How convert string '1e7' to an integer?

Discussion in 'Python' started by Peng Yu, Nov 8, 2009.

  1. Peng Yu

    Peng Yu Guest

    It seems that int() does not convert '1e7'. I'm wondering what
    function to use to convert '1e7' to an integer?

    >>> int('1e7')

    Traceback (most recent call last):
    File "<stdin>", line 1, in <module>
    ValueError: invalid literal for int() with base 10: '1e7'
    Peng Yu, Nov 8, 2009
    #1
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  2. Peng Yu

    Mensanator Guest

    On Nov 7, 7:17 pm, Peng Yu <> wrote:
    > It seems that int() does not convert '1e7'.


    Because 'e' isn't a valid character in base 10.

    > I'm wondering what
    > function to use to convert '1e7' to an integer?
    >
    > >>> int('1e7')


    >>> int(1e7)

    10000000


    >
    > Traceback (most recent call last):
    >   File "<stdin>", line 1, in <module>
    > ValueError: invalid literal for int() with base 10: '1e7'
    Mensanator, Nov 8, 2009
    #2
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  3. Peng Yu wrote:
    > It seems that int() does not convert '1e7'.

    It seems it does, though:

    >>> int('1e7', base=16)

    487

    Mick.
    Mick Krippendorf, Nov 8, 2009
    #3
  4. Peng Yu

    Gary Herron Guest

    Mensanator wrote:
    > On Nov 7, 7:17 pm, Peng Yu <> wrote:
    >
    >> It seems that int() does not convert '1e7'.
    >>

    >
    > Because 'e' isn't a valid character in base 10.
    >


    But 1e7 is a valid float, so this works:

    >>> int(float('1e7'))

    10000000

    That has a problem though, if you surpass the ability of a float:

    >>> int(float('1e20'))

    100000000000000000000L
    >>> int(float('1e30'))

    1000000000000000019884624838656L


    Gary Herron



    >
    >> I'm wondering what
    >> function to use to convert '1e7' to an integer?
    >>
    >>
    >>>>> int('1e7')
    >>>>>

    >
    >
    >>>> int(1e7)
    >>>>

    > 10000000
    >
    >
    >
    >> Traceback (most recent call last):
    >> File "<stdin>", line 1, in <module>
    >> ValueError: invalid literal for int() with base 10: '1e7'
    >>

    >
    >
    Gary Herron, Nov 8, 2009
    #4
  5. Peng Yu

    Tim Chase Guest

    Mick Krippendorf wrote:
    > Peng Yu wrote:
    >> It seems that int() does not convert '1e7'.

    > It seems it does, though:
    >
    >>>> int('1e7', base=16)

    > 487


    Bah...so narrow-minded ;-)

    >>> print '\n'.join("Base %i: %i" % (base, int('1e7',

    base=base)) for base in range(15,37))
    Base 15: 442
    Base 16: 487
    Base 17: 534
    Base 18: 583
    Base 19: 634
    Base 20: 687
    Base 21: 742
    Base 22: 799
    Base 23: 858
    Base 24: 919
    Base 25: 982
    Base 26: 1047
    Base 27: 1114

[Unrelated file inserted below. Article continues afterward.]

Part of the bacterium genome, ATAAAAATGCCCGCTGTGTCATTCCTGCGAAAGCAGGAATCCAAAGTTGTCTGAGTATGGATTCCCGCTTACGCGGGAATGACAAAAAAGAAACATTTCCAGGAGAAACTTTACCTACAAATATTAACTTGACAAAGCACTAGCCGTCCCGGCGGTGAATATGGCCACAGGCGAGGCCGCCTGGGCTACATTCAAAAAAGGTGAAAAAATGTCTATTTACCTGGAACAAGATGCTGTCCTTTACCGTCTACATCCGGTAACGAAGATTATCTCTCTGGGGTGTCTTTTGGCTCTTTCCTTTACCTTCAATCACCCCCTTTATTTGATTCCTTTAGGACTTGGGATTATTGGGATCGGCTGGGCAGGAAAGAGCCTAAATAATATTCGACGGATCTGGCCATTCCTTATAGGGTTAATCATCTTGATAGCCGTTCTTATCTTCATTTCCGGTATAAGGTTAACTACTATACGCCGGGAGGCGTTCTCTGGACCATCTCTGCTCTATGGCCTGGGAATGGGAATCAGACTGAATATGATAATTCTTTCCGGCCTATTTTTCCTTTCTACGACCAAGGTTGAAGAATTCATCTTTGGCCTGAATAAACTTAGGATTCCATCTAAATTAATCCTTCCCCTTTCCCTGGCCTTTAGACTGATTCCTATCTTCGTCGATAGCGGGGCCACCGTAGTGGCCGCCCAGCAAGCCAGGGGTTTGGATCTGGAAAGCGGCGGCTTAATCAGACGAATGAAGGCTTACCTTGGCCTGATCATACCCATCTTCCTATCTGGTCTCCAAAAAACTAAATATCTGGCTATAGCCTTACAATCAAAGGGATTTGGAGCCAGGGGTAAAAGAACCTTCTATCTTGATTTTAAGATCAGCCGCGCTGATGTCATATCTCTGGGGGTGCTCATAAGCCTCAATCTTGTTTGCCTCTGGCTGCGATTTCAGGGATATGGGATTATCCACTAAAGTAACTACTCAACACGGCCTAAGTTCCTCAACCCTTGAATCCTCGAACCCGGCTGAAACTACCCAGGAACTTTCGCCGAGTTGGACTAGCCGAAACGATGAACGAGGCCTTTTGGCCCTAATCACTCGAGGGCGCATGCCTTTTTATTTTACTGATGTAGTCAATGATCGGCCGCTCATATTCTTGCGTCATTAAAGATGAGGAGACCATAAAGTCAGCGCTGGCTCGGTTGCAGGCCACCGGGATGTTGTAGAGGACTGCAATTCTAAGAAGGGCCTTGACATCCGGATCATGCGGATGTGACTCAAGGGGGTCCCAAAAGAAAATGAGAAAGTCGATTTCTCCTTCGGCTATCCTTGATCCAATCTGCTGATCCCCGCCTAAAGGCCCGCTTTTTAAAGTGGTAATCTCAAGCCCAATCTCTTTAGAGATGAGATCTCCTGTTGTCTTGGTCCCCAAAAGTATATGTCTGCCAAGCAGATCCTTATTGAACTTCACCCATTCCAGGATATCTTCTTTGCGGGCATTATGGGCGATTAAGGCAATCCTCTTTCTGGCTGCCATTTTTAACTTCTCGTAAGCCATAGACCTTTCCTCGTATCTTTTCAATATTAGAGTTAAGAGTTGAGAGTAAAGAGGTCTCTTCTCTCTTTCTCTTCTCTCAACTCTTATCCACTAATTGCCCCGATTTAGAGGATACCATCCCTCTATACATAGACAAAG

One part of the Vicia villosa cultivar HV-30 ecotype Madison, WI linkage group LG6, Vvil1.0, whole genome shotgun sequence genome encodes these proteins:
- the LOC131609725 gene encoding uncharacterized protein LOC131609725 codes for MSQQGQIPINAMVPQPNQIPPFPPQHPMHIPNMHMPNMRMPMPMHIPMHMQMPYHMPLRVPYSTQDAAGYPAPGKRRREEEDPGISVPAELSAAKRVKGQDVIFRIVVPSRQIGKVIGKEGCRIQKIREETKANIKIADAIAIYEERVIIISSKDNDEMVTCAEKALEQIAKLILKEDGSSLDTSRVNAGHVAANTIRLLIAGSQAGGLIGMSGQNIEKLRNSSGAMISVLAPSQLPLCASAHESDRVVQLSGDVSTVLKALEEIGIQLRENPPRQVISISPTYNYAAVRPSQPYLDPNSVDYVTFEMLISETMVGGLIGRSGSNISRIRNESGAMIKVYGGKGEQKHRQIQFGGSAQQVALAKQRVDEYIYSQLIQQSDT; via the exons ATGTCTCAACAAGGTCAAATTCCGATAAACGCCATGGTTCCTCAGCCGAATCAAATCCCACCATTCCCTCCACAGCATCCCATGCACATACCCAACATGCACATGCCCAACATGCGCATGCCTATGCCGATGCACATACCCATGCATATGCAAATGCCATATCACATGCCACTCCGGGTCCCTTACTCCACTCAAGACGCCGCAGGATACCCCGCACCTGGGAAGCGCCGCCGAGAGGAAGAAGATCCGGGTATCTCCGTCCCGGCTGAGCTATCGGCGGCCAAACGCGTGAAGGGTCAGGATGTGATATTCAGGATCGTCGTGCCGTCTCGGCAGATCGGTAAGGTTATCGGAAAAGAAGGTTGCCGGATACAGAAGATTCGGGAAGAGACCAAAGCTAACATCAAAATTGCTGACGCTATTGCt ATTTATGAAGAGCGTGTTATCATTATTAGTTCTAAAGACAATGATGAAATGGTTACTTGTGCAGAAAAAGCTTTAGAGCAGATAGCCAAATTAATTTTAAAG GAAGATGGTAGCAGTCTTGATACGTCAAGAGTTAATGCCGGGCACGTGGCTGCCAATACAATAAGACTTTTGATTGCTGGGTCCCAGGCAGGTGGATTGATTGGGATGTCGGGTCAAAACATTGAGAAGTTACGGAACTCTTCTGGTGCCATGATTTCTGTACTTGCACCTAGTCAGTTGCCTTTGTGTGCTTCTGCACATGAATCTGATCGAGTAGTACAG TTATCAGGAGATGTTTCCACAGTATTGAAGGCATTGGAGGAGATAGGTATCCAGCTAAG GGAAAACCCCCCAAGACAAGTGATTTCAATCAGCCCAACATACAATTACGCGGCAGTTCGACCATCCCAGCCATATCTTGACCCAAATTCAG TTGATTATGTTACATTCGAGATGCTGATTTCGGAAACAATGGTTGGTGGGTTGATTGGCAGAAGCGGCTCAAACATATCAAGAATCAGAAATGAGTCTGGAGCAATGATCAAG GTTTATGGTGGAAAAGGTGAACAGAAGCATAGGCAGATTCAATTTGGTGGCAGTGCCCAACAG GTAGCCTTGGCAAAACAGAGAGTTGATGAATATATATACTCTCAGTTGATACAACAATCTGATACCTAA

Base 28: 1183
    Base 29: 1254
    Base 30: 1327
    Base 31: 1402
    Base 32: 1479
    Base 33: 1558
    Base 34: 1639
    Base 35: 1722
    Base 36: 1807

    I feel so dirty interpreting numbers in convenient ways...like an
    accountant. ("whaddaya mean I can't file my tax-return in base
    17?! There's nothing in the supporting documentation that
    mentions such draconian restrictions!")

    -tkc
    Tim Chase, Nov 8, 2009
    #5
  6. Gary Herron schreef:
    > Mensanator wrote:
    >> On Nov 7, 7:17 pm, Peng Yu <> wrote:
    >>
    >>> It seems that int() does not convert '1e7'.
    >>>

    >> Because 'e' isn't a valid character in base 10.
    >>

    >
    > But 1e7 is a valid float, so this works:
    >
    > >>> int(float('1e7'))

    > 10000000
    >
    > That has a problem though, if you surpass the ability of a float:
    >
    > >>> int(float('1e20'))

    > 100000000000000000000L
    > >>> int(float('1e30'))

    > 1000000000000000019884624838656L


    If that is a concern, decimal can help:

    >>> import decimal
    >>> int(decimal.Decimal('1e30'))

    1000000000000000000000000000000L

    --
    The saddest aspect of life right now is that science gathers knowledge
    faster than society gathers wisdom.
    -- Isaac Asimov

    Roel Schroeven
    Roel Schroeven, Nov 8, 2009
    #6
  7. Peng Yu

    Thomas Guest

    Just a curiosity, why does Python do this?

    >>> l = [(base, int('1e7', base=base)) for base in range(15,37)]
    >>> l

    [(15, 442), (16, 487), (17, 534), (18, 583), (19, 634), (20, 687),
    (21, 742), (22, 799), (23, 858), (24, 919), (25, 982), (26, 1047),
    (27, 1114), (28, 1183), (29, 1254), (30, 1327), (31, 1402), (32,
    1479), (33, 1558), (34, 1639), (35, 1722), (36, 1807)]
    >>> l = ([base, int('1e7', base=base)] for base in range(15,37))
    >>> l

    <generator object at 0x027803A0>
    >>>
    Thomas, Nov 8, 2009
    #7
  8. Thomas wrote:
    > Just a curiosity, why does Python do this?
    >
    >>>> [(base, int('1e7', base=base)) for base in range(15,37)]

    > [(15, 442), (16, 487), (17, 534), (18, 583), (19, 634), (20, 687),
    > (21, 742), (22, 799), (23, 858), (24, 919), (25, 982), (26, 1047),
    > (27, 1114), (28, 1183), (29, 1254), (30, 1327), (31, 1402), (32,
    > 1479), (33, 1558), (34, 1639), (35, 1722), (36, 1807)]
    >>>> ([base, int('1e7', base=base)] for base in range(15,37))

    > <generator object at 0x027803A0>

    Because the former is a list comprehension, whereas the latter is a
    generator expression.

    Mick.
    Mick Krippendorf, Nov 8, 2009
    #8
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